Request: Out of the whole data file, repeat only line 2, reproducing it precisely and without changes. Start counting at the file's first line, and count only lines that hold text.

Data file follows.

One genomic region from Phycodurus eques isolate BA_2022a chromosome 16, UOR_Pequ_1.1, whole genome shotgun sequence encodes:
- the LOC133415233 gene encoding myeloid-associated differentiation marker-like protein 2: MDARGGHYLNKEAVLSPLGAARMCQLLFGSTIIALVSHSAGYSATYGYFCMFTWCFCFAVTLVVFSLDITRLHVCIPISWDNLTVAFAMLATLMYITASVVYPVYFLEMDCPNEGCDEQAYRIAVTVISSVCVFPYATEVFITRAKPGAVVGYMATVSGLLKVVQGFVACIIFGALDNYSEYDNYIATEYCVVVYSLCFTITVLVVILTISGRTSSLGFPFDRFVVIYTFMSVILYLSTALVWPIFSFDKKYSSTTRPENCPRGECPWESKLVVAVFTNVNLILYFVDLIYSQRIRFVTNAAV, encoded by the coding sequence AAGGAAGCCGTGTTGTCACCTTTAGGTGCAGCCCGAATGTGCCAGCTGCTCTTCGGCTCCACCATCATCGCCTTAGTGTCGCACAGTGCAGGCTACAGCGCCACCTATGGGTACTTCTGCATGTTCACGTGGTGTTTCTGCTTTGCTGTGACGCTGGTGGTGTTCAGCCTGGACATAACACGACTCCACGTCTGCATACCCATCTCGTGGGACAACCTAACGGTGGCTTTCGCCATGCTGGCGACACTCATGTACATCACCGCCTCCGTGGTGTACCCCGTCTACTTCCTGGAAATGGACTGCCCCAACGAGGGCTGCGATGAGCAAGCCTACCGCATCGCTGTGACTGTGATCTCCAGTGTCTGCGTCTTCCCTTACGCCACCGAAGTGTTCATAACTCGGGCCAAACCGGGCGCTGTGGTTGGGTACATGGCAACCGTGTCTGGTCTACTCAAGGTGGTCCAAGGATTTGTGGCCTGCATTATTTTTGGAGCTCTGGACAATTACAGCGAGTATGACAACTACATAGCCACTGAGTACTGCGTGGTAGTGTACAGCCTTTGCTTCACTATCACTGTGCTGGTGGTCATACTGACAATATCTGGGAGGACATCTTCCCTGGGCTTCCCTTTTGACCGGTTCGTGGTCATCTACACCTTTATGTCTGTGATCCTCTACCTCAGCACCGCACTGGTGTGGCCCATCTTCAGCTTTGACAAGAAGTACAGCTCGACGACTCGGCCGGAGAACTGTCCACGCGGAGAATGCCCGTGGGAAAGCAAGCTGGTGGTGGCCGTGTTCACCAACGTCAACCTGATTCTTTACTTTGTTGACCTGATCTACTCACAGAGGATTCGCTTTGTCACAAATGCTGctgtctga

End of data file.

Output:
- the LOC133415233 gene encoding myeloid-associated differentiation marker-like protein 2: MDARGGHYLNKEAVLSPLGAARMCQLLFGSTIIALVSHSAGYSATYGYFCMFTWCFCFAVTLVVFSLDITRLHVCIPISWDNLTVAFAMLATLMYITASVVYPVYFLEMDCPNEGCDEQAYRIAVTVISSVCVFPYATEVFITRAKPGAVVGYMATVSGLLKVVQGFVACIIFGALDNYSEYDNYIATEYCVVVYSLCFTITVLVVILTISGRTSSLGFPFDRFVVIYTFMSVILYLSTALVWPIFSFDKKYSSTTRPENCPRGECPWESKLVVAVFTNVNLILYFVDLIYSQRIRFVTNAAV, encoded by the coding sequence AAGGAAGCCGTGTTGTCACCTTTAGGTGCAGCCCGAATGTGCCAGCTGCTCTTCGGCTCCACCATCATCGCCTTAGTGTCGCACAGTGCAGGCTACAGCGCCACCTATGGGTACTTCTGCATGTTCACGTGGTGTTTCTGCTTTGCTGTGACGCTGGTGGTGTTCAGCCTGGACATAACACGACTCCACGTCTGCATACCCATCTCGTGGGACAACCTAACGGTGGCTTTCGCCATGCTGGCGACACTCATGTACATCACCGCCTCCGTGGTGTACCCCGTCTACTTCCTGGAAATGGACTGCCCCAACGAGGGCTGCGATGAGCAAGCCTACCGCATCGCTGTGACTGTGATCTCCAGTGTCTGCGTCTTCCCTTACGCCACCGAAGTGTTCATAACTCGGGCCAAACCGGGCGCTGTGGTTGGGTACATGGCAACCGTGTCTGGTCTACTCAAGGTGGTCCAAGGATTTGTGGCCTGCATTATTTTTGGAGCTCTGGACAATTACAGCGAGTATGACAACTACATAGCCACTGAGTACTGCGTGGTAGTGTACAGCCTTTGCTTCACTATCACTGTGCTGGTGGTCATACTGACAATATCTGGGAGGACATCTTCCCTGGGCTTCCCTTTTGACCGGTTCGTGGTCATCTACACCTTTATGTCTGTGATCCTCTACCTCAGCACCGCACTGGTGTGGCCCATCTTCAGCTTTGACAAGAAGTACAGCTCGACGACTCGGCCGGAGAACTGTCCACGCGGAGAATGCCCGTGGGAAAGCAAGCTGGTGGTGGCCGTGTTCACCAACGTCAACCTGATTCTTTACTTTGTTGACCTGATCTACTCACAGAGGATTCGCTTTGTCACAAATGCTGctgtctga